The study determines that a Medicaid expansion would likely shift many insurance costs to state taxpayers, while other studies have found that as many as 50 percent or 60 percent of new enrollees following Medicaid expansions dropped existing private insurance to do so. Further, both local and federal studies have indicated that Medicaid often delivers substandard health outcomes and access to medical services. Therefore, lawmakers should think twice before widening the program's scope. 

Michigan vs. Florida

Student achievement, education policies and proposals for reform

This study is an examination of Florida and Michigan's performance on the National Assessment of Educational Progress's (NAEP) standardized test, often referred to as "the nation's report card." Immediately prior to and during Florida's immense improvement on these scores from the past 15 years, the state made substantial changes to its public education system. Some of these policies have been rigorously studied and have shown a positive impact on Florida students that Michigan should emulate to improve its static performance.

Proposal 5 of 2012: An Assessment of the Supermajority Tax Vote Requirement

The Mackinac Center for Public Policy recently published “Proposal 5 of 2012: An Assessment of the Supermajority Tax Vote Requirement,” which addresses Proposal 5 on the Nov. 6, 2012 ballot.

The study examines the amendment to the state constitution that proposes to require a two-thirds supermajority vote of both the Michigan House and Senate, or a simple majority vote of the people in a November election, to impose new state taxes or increase any state taxes that currently require only a majority vote of the Legislature. The study concludes that Proposal 5 is likely to provide additional protection against state tax increases, though it may be appropriate to ensure state lawmakers take further steps to ensure the original intent of the proposal.

The Policy Brief was authored by Michael D. LaFaive, director of the Morey Fiscal Policy Initiative at the Mackinac Center for Public Policy.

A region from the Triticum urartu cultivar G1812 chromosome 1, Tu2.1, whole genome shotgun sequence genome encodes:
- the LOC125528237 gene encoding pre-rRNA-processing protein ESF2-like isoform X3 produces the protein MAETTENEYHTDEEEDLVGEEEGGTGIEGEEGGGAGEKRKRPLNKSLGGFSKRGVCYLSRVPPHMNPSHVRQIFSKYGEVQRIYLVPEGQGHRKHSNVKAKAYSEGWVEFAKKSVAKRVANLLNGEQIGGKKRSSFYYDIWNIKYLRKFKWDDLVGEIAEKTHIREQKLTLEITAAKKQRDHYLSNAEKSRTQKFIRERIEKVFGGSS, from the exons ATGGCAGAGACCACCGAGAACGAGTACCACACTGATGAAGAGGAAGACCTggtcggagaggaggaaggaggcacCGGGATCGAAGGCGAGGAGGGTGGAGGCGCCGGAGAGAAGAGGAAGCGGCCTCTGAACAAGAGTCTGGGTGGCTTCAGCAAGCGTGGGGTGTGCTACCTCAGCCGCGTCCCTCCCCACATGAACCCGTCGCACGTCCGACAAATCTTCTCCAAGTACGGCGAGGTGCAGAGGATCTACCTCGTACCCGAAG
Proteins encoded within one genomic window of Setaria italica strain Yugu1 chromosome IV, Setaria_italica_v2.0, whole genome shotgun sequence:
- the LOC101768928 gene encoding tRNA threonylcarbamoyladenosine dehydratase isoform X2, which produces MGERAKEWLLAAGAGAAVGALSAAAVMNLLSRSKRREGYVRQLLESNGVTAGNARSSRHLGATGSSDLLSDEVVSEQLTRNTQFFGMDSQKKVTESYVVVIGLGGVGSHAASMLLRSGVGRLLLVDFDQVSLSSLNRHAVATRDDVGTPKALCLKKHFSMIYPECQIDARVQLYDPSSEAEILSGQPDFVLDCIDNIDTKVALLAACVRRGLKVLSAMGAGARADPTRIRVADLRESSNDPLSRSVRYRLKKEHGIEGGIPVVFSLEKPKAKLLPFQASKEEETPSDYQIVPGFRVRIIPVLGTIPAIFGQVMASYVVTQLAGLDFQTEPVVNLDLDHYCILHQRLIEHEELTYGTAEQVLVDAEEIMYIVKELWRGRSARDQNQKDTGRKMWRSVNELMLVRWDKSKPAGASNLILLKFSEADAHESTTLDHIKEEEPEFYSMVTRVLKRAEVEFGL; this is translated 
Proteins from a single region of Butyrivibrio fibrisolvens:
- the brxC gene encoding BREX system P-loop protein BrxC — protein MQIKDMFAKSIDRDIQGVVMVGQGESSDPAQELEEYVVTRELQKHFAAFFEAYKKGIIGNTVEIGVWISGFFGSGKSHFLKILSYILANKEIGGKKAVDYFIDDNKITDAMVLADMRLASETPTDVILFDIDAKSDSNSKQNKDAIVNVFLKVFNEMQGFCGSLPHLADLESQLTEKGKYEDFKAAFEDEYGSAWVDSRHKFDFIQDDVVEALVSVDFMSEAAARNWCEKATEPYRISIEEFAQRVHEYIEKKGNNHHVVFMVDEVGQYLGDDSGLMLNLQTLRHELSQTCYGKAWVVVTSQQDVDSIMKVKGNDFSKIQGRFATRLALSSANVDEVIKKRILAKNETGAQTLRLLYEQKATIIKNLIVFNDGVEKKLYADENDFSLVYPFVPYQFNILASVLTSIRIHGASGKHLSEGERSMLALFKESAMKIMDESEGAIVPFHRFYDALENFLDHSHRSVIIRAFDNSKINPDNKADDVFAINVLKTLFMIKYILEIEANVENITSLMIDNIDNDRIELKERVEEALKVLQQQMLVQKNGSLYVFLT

Proposal 1 of 2012: The Referendum on Public Act 4

The Mackinac Center for Public Policy recently published “Proposal 1 of 2012: The Referendum on Public Act 4,” which addresses Proposal 1 on the Nov. 6, 2012 ballot, also referred to as the “emergency manager” referendum.

The study examines the claim that local control will diminish if Proposal 1 passes and Public Act 4 is nullified. Public Act 4 had provided expanded powers to state-appointed emergency managers of local governments and school districts that are in a state of serious “fiscal stress or “fiscal emergency.” The study determined that the question in Michigan has not been whether state-appointed managers or court-appointed receivers may replace local elected officials in running a local unit of government; they have been able to do so for decades. The only question is whether state government will participate in the effort to avoid local fiscal insolvency and how it will do so.

The Policy Brief was authored by James M. Hohman, assistant director of Fiscal Policy for the Mackinac Center for Public Policy. 

An Analysis of Proposal 4 of 2012: The Unionization of In-Home Caregivers

The Mackinac Center for Public Policy recently published “An Analysis of Proposal 4 of 2012: The Unionization of In-Home Caregivers,” which addresses Proposal 4 on the Nov. 6, 2012 ballot. The policy brief is authored by Mackinac Center Legal Analyst Derk Wilcox.